Norrie Johnston, one of the UK’s leading interim recruiters, shares his top tips for interim candidates.
Selling yourself as an interim candidate
- Ensure that your CV sells what you are really good at. 3 or 4 pages is normal. The first half page is crucial to catch the reader’s attention.
- Your CV is a sales document. Apply the “So What” test to each of your statements.
- Begin with “Profile” which tells the reader within a few lines who you are and what you are famous for.
- Include data on the size of companies that you have worked for, plus data on your responsibilities (number of staff managed, budgets, targets).
- You are selling your past experience, not your future aspirations. Eg: a good interim sales director candidate will have been a successful sales director at least 3 times before and ideally will have reached a higher level once before becoming an interim.
- Include on page one a “Relevant Experience” summary in your CV for a job application. This needs to show why you are exactly the right person for the role and that you have done the same role 2 or 3 times before. Are you a 90% match? against the client brief. At any one time there are lots of good interims chasing a small number of interim roles.
- Do not mention “Consultant” in your CV. Consultants are advisors. Interims are people of action and do’ers.
- Do not suggest that you can tackle most things. A good interim is not a “jack of all trades”.
- Register for job alerts with job boards such as: Executivesontheweb.com
- Ensure that your LinkedIn profile is updated and has several strong recommendations from previous bosses/clients. Xing is bigger than LinkedIn for Germany, Austria and Switzerland.
- Ensure that the data available on public display at Companies House is consistent with your CV content.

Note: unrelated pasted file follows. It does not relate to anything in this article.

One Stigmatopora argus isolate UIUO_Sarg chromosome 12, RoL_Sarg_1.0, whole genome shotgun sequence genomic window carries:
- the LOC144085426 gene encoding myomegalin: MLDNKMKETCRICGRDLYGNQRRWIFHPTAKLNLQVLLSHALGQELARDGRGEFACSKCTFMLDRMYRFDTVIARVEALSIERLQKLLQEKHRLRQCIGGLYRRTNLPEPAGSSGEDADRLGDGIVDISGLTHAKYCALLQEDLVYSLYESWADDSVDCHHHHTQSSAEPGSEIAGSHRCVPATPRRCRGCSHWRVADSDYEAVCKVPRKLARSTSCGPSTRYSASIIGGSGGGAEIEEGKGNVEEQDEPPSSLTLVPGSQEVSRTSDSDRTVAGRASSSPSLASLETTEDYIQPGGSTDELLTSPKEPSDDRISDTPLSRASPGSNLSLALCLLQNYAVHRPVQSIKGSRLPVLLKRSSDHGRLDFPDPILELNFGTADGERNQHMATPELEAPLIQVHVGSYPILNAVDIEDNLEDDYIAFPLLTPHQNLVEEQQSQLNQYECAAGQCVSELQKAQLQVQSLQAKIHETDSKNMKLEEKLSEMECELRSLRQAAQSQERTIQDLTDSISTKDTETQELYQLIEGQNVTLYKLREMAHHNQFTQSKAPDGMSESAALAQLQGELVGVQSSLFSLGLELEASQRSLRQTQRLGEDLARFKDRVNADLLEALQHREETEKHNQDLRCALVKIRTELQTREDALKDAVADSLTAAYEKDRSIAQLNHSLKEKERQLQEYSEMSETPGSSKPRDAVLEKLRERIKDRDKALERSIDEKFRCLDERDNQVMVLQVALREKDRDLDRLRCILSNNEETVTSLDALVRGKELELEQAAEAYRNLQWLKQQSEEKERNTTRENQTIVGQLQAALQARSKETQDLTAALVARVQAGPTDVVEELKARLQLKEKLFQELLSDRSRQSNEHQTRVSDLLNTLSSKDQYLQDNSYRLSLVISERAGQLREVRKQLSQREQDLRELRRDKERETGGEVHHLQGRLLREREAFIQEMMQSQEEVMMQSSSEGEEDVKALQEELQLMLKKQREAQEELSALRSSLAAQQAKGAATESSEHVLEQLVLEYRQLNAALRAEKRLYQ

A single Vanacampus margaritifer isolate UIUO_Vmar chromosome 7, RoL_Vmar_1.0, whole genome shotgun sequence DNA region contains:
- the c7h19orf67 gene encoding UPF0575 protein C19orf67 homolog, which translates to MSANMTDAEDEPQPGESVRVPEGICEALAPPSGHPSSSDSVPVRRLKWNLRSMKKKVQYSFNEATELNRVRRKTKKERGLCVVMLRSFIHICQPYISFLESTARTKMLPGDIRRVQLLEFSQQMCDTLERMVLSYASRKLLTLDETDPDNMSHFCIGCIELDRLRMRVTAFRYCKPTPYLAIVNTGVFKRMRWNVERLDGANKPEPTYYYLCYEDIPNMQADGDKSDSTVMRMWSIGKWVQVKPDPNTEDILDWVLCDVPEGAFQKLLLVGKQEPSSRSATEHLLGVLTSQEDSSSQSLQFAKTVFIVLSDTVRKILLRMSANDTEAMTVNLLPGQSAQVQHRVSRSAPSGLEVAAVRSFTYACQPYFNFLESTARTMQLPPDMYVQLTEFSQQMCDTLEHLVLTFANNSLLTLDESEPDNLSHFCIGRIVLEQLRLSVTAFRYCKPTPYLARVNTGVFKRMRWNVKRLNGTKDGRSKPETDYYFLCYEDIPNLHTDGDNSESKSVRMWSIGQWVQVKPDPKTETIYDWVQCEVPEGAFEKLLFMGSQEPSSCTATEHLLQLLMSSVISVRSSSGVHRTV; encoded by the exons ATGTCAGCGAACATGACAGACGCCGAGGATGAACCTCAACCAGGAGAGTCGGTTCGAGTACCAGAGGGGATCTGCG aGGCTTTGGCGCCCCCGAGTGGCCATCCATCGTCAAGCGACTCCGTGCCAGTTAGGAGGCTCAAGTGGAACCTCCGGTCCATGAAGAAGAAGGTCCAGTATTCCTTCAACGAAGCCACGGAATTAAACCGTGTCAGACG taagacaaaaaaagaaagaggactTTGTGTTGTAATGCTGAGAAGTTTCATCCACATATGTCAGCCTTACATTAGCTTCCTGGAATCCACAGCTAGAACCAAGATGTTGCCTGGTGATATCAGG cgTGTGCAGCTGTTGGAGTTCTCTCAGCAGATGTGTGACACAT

- Skype Video interviewing is now common practise.
- All agencies use the same candidate acquisition channels: (1) LinkedIn which typically provides 50% of all candidates. (2) Job Boards. (3) Agency’s own data base and (4) Personal contacts.
The Client Interview
- Usually only 1 interview of 1-hour duration for Interim
- Much shorter process than for permanent
- Be enthusiastic, energetic and confident
- Look and feel the part
- Take evidence of similar projects/successes
- Don’t talk rates or terms! (refer to the agency)
Agree the Deal
- You sell to the agency who marks up and sells on to the client. Back-to-back terms based on the REC’s (the industry trade body) terms.
- Agree terms and start date with the agency
- Never leave a project until the client says “Great work, well done… you can go now.”
- Good interims will usually be extended beyond the initially estimated duration and will frequently be asked if they would like to join as a permanent member of staff
- Introductions by the client sponsor
- Ensure that the project is fully supported by the client
- Sell yourself and win confidence of immediate reports and seniors
- Expect it to be twice as bad as indicated in the interview
- Keep a log book of meetings, discussions, observations
Weeks One and Two
- Meet as many people inside and related to the business as possible. Ask lots of questions.
- Re-visit the brief. Confirm the 4 or 5 key issues/tasks.
- Daily feedback to client sponsor. Test first impressions.
- Be flexible. You are no longer an employee. You are a supplier to the client.
- Now that you have got this far you have a 95% chance of succeeding!
During the Assignment
- Stay focussed on the 4 or 5 agreed key issues (don’t try to fix everything you find wrong). Fix these and you’ll be a hero
- Meet weekly with the project sponsor
- Be aware of politics but don’t get involved
- Don’t try to tackle stuff that is outside your experience – call for other expert help
- Give your expert and impartial advice, even if the news is not always popular
This quick check list should hopefully give you most of the answers but if you do have any further questions, do drop a note to Norrie.Johnston@njr.uk.com